Let’s watch a golfer. He/she is out on the course. It seems everything is going their way today. Their drives are going further than usual. They’re perfectly calm while putting. They’re hitting par or close to par on almost every whole.
At the end of the game, they know how well they’ve done by their score. They know if all their practice is paying off. They see improvement as their scores improve each round. Their handicap is going down.
If they didn’t keep score, how could they be confident it’s working?
Sure, they could go by feelings…but how reliable is that, really?
Maybe it felt like a great game. But without a score, they’re never quite sure.
That’s how many people run their online businesses.
The most obvious type of scoring is profits.
How much money did you deposit in the bank last month?
How much did you spend to make it happen last month?
How many hours did you invest last month?
Right there we can determine your net profit/loss and how much you’re earning per hour. We don’t work per hour, but I still suggest you do your math…to find out if you’re investing your time wisely.
Several of my clients do a profit/loss spreadsheet for every product, service, and expense in their business every 3 months.
It’s an awesome way to help them focus their time on the most profitable activities.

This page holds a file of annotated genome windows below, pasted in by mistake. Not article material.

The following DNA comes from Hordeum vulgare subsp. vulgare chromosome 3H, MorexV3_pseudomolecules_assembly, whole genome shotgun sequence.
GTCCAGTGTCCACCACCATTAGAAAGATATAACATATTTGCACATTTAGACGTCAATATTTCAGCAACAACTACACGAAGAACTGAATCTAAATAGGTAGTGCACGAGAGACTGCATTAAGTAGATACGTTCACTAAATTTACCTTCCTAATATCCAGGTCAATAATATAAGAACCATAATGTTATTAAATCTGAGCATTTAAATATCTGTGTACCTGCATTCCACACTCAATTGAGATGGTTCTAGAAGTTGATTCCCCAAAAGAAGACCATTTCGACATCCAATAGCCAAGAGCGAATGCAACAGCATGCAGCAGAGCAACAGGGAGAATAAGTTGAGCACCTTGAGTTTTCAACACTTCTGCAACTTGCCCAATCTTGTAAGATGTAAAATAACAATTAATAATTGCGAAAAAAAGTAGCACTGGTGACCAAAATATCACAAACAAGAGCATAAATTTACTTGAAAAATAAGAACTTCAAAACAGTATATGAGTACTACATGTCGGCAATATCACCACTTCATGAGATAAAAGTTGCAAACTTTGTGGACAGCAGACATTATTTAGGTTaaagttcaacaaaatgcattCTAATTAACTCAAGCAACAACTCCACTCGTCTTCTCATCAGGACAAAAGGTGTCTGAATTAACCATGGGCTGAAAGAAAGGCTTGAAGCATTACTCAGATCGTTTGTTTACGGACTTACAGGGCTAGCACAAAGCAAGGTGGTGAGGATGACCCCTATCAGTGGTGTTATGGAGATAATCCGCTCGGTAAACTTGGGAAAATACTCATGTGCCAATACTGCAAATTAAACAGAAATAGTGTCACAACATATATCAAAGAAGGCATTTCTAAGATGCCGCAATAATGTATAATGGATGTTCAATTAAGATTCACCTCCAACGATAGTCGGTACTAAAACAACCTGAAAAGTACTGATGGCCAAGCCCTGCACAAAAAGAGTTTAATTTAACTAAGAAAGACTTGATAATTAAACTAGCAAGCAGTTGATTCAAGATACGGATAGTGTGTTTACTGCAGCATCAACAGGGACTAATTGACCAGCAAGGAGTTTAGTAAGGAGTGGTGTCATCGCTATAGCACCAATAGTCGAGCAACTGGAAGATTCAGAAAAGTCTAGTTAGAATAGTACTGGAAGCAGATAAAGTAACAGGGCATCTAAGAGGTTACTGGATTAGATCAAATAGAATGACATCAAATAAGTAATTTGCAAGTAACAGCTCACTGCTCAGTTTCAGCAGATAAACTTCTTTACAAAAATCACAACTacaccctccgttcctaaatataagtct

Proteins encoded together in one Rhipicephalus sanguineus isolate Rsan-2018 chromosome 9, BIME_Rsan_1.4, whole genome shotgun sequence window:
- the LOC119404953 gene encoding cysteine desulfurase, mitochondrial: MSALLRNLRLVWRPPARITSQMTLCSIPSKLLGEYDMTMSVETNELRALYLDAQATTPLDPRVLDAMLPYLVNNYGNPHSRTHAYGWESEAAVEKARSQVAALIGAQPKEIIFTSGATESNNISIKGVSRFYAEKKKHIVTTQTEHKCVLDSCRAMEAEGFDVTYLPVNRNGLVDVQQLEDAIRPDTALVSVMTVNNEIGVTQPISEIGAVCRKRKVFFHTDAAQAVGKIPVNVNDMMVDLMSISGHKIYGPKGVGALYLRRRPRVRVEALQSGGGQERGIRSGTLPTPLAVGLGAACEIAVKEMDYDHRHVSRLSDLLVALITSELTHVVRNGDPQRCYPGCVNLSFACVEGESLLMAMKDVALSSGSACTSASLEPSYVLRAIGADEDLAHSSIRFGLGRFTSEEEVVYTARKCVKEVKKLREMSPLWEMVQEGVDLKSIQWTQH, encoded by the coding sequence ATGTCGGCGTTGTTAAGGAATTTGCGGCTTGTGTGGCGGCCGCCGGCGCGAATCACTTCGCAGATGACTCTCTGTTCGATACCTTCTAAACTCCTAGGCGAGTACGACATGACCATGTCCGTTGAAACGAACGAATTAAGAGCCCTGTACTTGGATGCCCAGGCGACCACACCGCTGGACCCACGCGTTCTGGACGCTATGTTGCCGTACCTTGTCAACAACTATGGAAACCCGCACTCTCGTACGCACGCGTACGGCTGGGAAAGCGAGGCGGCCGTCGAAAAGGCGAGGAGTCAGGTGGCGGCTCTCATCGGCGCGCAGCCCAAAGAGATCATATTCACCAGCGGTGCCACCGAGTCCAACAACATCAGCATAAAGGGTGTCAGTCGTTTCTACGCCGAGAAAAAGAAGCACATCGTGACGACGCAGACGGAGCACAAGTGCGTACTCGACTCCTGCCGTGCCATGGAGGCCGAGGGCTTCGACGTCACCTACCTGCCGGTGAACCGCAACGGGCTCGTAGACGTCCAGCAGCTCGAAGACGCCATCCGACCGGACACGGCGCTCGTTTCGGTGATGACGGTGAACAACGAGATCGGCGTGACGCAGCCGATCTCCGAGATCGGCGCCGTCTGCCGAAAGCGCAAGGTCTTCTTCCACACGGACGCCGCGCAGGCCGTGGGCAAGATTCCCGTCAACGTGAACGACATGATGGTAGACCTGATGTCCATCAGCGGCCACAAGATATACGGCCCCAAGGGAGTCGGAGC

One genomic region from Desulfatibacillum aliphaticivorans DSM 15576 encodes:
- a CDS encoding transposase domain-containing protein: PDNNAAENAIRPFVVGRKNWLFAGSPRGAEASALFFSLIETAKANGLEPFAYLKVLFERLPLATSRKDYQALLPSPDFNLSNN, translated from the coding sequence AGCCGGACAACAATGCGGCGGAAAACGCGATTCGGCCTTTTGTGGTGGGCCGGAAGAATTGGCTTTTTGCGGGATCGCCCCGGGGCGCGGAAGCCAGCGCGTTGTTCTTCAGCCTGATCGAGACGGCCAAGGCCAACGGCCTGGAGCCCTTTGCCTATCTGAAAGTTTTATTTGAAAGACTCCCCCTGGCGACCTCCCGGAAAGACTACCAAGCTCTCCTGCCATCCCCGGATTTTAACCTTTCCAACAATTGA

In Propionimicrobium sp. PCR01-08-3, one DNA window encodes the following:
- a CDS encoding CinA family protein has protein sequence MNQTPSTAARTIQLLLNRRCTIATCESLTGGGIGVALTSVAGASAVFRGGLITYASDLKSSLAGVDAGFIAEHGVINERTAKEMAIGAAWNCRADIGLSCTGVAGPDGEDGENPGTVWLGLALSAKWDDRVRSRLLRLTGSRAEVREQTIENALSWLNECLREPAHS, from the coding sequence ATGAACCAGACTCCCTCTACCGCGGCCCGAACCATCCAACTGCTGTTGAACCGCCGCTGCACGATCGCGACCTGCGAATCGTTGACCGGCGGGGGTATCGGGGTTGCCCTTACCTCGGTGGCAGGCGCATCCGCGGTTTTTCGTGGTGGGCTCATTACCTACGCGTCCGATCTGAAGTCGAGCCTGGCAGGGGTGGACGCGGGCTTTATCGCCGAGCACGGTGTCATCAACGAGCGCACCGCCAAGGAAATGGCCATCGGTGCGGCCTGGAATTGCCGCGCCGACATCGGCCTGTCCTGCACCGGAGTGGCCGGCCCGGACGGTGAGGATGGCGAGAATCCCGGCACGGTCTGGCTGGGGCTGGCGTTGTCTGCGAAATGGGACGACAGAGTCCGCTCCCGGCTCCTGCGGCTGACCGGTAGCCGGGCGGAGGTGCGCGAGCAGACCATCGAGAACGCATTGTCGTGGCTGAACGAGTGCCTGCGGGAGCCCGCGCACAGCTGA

But profits/loss are just one of the elements you should be tracking.
What’s the conversion rate on your opt-in page?
How about the conversion on your primary offer?
How much is each new subscriber worth to you in the first 30 days?
If you’re using multiple sources of advertising such as Facebook ads and affiliates, how do your numbers change for these two sources of traffic?
Tracking is the key to knowing what’s working.
It’s also the key to knowing whether you’re improving.
Just like the golfer, if you don’t track your scores, you won’t know how your game is doing.
You’re not tracking these numbers to compare them with anyone else. Nobody else’s numbers matter to you.
What matters in the end is ROI.
All these other numbers do is help you determine whether what you’re doing is improving the bottom line or not.
That’s why you almost never see me talk publicly about conversion rates. There are too many other factors in play: market, audience, price, retention, backend, costs, etc.
It’s about your ROI. All the other numbers are there to spot places you can improve the ROI.
It’s no coincidence the most successful marketers I speak to also know the most about their numbers. They might not have the numbers at their fingertips, but they know where and how to find them when needed.
It’s funny. Tell people you have a way to drive dirt cheap clicks to a website, and they’ll rush to hear your story.
It doesn’t even matter if they buy anything. It’s just exciting to have ‘cheap’ traffic!
Start talking about how to improve your conversion, and many shut their ears.
It’s not exciting enough.
Talking about tracking really turns people off.
That’s why tracking is what separates the winners from the losers.
I use a lot of different methods to track my advertising.
Counting basic conversion from a site can be as easy as looking at your unique visitors versus the number of sales you made this month.
The default method I use is simply the ad tracker built into my shopping cart: www.Netofficetoolbox.com
I set up a new tracking link for each new ad and can see all sales generated through that link.
A much more advanced tracking system would software you install on your own server such as: https://www.mymarketingcoach.com/tracking
This can be set-up to track virtually everything including adding codes into your follow-up emails.
Both the above are affiliate links.